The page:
March 29, 2017, 7:09 pm
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1 Philippine Peso = 0.07331 UAE Dirham
1 Philippine Peso = 2.47155 Albanian Lek
1 Philippine Peso = 0.03534 Neth Antilles Guilder
1 Philippine Peso = 0.31132 Argentine Peso
1 Philippine Peso = 0.02618 Australian Dollar
1 Philippine Peso = 0.03575 Aruba Florin
1 Philippine Peso = 0.03993 Barbados Dollar
1 Philippine Peso = 1.60092 Bangladesh Taka
1 Philippine Peso = 0.03586 Bulgarian Lev
1 Philippine Peso = 0.00753 Bahraini Dinar
1 Philippine Peso = 33.91895 Burundi Franc
1 Philippine Peso = 0.01996 Bermuda Dollar
1 Philippine Peso = 0.0278 Brunei Dollar
1 Philippine Peso = 0.13715 Bolivian Boliviano
1 Philippine Peso = 0.06246 Brazilian Real
1 Philippine Peso = 0.01996 Bahamian Dollar
1 Philippine Peso = 1.30515 Bhutan Ngultrum
1 Philippine Peso = 0.20135 Botswana Pula
1 Philippine Peso = 399.68057 Belarus Ruble
1 Philippine Peso = 0.03988 Belize Dollar
1 Philippine Peso = 0.02669 Canadian Dollar
1 Philippine Peso = 0.01966 Swiss Franc
1 Philippine Peso = 13.25953 Chilean Peso
1 Philippine Peso = 0.13713 Chinese Yuan
1 Philippine Peso = 58.11339 Colombian Peso
1 Philippine Peso = 10.94729 Costa Rica Colon
1 Philippine Peso = 0.01996 Cuban Peso
1 Philippine Peso = 2.02635 Cape Verde Escudo
1 Philippine Peso = 0.49646 Czech Koruna
1 Philippine Peso = 3.53643 Djibouti Franc
1 Philippine Peso = 0.13669 Danish Krone
1 Philippine Peso = 0.9443 Dominican Peso
1 Philippine Peso = 2.17654 Algerian Dinar
1 Philippine Peso = 0.28741 Estonian Kroon
1 Philippine Peso = 0.35935 Egyptian Pound
1 Philippine Peso = 0.45338 Ethiopian Birr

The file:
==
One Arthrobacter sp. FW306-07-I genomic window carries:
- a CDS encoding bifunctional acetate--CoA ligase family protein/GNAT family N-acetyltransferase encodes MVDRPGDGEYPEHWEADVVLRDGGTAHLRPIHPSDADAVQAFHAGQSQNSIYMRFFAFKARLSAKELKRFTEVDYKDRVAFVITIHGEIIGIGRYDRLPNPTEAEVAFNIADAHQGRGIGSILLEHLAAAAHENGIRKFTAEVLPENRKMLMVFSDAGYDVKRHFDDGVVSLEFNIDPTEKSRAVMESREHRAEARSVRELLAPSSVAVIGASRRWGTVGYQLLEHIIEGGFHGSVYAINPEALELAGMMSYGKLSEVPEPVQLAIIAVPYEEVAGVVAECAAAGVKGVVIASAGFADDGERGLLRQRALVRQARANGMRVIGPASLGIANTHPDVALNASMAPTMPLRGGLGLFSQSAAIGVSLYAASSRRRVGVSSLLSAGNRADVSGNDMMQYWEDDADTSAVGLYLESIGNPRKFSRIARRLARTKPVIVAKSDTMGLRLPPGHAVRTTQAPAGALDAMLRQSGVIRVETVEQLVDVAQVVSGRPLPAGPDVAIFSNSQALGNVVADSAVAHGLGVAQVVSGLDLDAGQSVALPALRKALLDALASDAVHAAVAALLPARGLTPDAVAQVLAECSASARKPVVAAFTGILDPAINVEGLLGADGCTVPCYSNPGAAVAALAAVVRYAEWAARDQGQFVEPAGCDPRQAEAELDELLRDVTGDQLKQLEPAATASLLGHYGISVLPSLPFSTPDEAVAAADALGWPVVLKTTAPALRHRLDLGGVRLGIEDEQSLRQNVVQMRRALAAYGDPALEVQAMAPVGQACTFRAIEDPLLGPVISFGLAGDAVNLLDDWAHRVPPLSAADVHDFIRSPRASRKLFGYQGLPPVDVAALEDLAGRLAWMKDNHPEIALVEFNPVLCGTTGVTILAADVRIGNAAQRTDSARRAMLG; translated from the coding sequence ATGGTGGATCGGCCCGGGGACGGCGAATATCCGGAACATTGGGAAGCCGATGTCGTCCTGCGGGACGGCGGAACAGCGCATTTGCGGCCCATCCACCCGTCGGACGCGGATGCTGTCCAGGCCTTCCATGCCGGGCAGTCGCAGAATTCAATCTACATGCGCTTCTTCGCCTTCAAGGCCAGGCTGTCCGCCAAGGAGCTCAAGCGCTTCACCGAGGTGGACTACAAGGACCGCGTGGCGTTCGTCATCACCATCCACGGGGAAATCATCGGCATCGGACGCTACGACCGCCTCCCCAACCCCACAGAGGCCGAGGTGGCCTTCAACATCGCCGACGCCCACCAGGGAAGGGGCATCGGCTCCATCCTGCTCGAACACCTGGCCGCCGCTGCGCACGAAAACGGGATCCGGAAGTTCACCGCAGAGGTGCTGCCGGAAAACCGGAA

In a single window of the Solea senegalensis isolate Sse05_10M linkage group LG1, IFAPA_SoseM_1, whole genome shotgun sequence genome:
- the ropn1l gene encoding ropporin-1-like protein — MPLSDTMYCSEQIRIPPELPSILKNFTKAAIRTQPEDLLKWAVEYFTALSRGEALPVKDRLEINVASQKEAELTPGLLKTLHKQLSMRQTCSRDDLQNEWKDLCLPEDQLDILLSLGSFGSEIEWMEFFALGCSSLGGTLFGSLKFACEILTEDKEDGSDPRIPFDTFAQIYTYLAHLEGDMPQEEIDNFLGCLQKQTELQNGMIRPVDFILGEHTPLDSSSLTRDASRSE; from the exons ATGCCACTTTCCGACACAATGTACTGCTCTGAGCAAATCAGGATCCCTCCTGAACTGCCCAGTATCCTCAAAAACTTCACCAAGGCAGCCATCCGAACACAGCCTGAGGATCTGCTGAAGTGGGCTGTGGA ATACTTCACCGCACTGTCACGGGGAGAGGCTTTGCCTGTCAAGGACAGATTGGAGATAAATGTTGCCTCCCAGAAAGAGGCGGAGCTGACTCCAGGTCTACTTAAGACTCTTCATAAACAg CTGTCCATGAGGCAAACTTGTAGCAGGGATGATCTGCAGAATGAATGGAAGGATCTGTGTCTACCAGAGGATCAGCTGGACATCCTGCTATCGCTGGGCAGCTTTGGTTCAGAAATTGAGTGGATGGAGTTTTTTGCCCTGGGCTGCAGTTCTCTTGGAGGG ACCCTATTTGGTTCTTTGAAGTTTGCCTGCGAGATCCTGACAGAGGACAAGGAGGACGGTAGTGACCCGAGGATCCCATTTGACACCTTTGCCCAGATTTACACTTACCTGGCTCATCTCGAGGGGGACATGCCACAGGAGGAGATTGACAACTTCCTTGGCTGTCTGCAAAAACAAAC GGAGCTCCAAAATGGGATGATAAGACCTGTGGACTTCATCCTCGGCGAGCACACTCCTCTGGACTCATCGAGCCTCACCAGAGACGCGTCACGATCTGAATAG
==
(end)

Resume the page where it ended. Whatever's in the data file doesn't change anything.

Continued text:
1 Philippine Peso = 0.01837 Euro
1 Philippine Peso = 0.04141 Fiji Dollar
1 Philippine Peso = 0.01585 Falkland Islands Pound
1 Philippine Peso = 0.01589 British Pound
1 Philippine Peso = 0.08644 Ghanaian Cedi
1 Philippine Peso = 0.87263 Gambian Dalasi
1 Philippine Peso = 185.36634 Guinea Franc
1 Philippine Peso = 0.14655 Guatemala Quetzal
1 Philippine Peso = 4.10222 Guyana Dollar
1 Philippine Peso = 0.15507 Hong Kong Dollar
1 Philippine Peso = 0.46756 Honduras Lempira
1 Philippine Peso = 0.13591 Croatian Kuna
1 Philippine Peso = 1.35316 Haiti Gourde
1 Philippine Peso = 5.67678 Hungarian Forint
1 Philippine Peso = 265.52206 Indonesian Rupiah
1 Philippine Peso = 0.07197 Israeli Shekel
1 Philippine Peso = 1.29726 Indian Rupee
1 Philippine Peso = 23.5576 Iraqi Dinar
1 Philippine Peso = 647.3348 Iran Rial
1 Philippine Peso = 2.18607 Iceland Krona
1 Philippine Peso = 2.56259 Jamaican Dollar
1 Philippine Peso = 0.01415 Jordanian Dinar
1 Philippine Peso = 2.20817 Japanese Yen
1 Philippine Peso = 2.04931 Kenyan Shilling
1 Philippine Peso = 1.37303 Kyrgyzstan Som
1 Philippine Peso = 79.08964 Cambodia Riel
1 Philippine Peso = 9.03374 Comoros Franc
1 Philippine Peso = 17.96766 North Korean Won
1 Philippine Peso = 22.12218 Korean Won
1 Philippine Peso = 0.00607 Kuwaiti Dinar
1 Philippine Peso = 0.01637 Cayman Islands Dollar
1 Philippine Peso = 6.29786 Kazakhstan Tenge
1 Philippine Peso = 163.48573 Lao Kip
1 Philippine Peso = 30.14574 Lebanese Pound
1 Philippine Peso = 3.02855 Sri Lanka Rupee
1 Philippine Peso = 1.79677 Liberian Dollar
1 Philippine Peso = 0.25494 Lesotho Loti
1 Philippine Peso = 0.06086 Lithuanian Lita
1 Philippine Peso = 0.01239 Latvian Lat
1 Philippine Peso = 0.02815 Libyan Dinar
1 Philippine Peso = 0.19822 Moroccan Dirham
1 Philippine Peso = 0.3868 Moldovan Leu
1 Philippine Peso = 1.12338 Macedonian Denar
1 Philippine Peso = 27.27091 Myanmar Kyat
1 Philippine Peso = 48.87203 Mongolian Tugrik
1 Philippine Peso = 0.15971 Macau Pataca
1 Philippine Peso = 7.12717 Mauritania Ougulya
1 Philippine Peso = 0.70293 Mauritius Rupee
1 Philippine Peso = 0.30705 Maldives Rufiyaa
1 Philippine Peso = 14.19445 Malawi Kwacha
1 Philippine Peso = 0.37646 Mexican Peso
1 Philippine Peso = 0.0879 Malaysian Ringgit
1 Philippine Peso = 0.2547 Namibian Dollar
1 Philippine Peso = 6.28868 Nigerian Naira
1 Philippine Peso = 0.58595 Nicaragua Cordoba
1 Philippine Peso = 0.16921 Norwegian Krone
1 Philippine Peso = 2.08325 Nepalese Rupee
1 Philippine Peso = 0.02832 New Zealand Dollar
1 Philippine Peso = 0.00768 Omani Rial
1 Philippine Peso = 0.01996 Panama Balboa
1 Philippine Peso = 0.06481 Peruvian Nuevo Sol
1 Philippine Peso = 0.06558 Papua New Guinea Kina
1 Philippine Peso = 1 Philippine Peso
1 Philippine Peso = 2.09024 Pakistani Rupee
1 Philippine Peso = 0.078 Polish Zloty
1 Philippine Peso = 112.66121 Paraguayan Guarani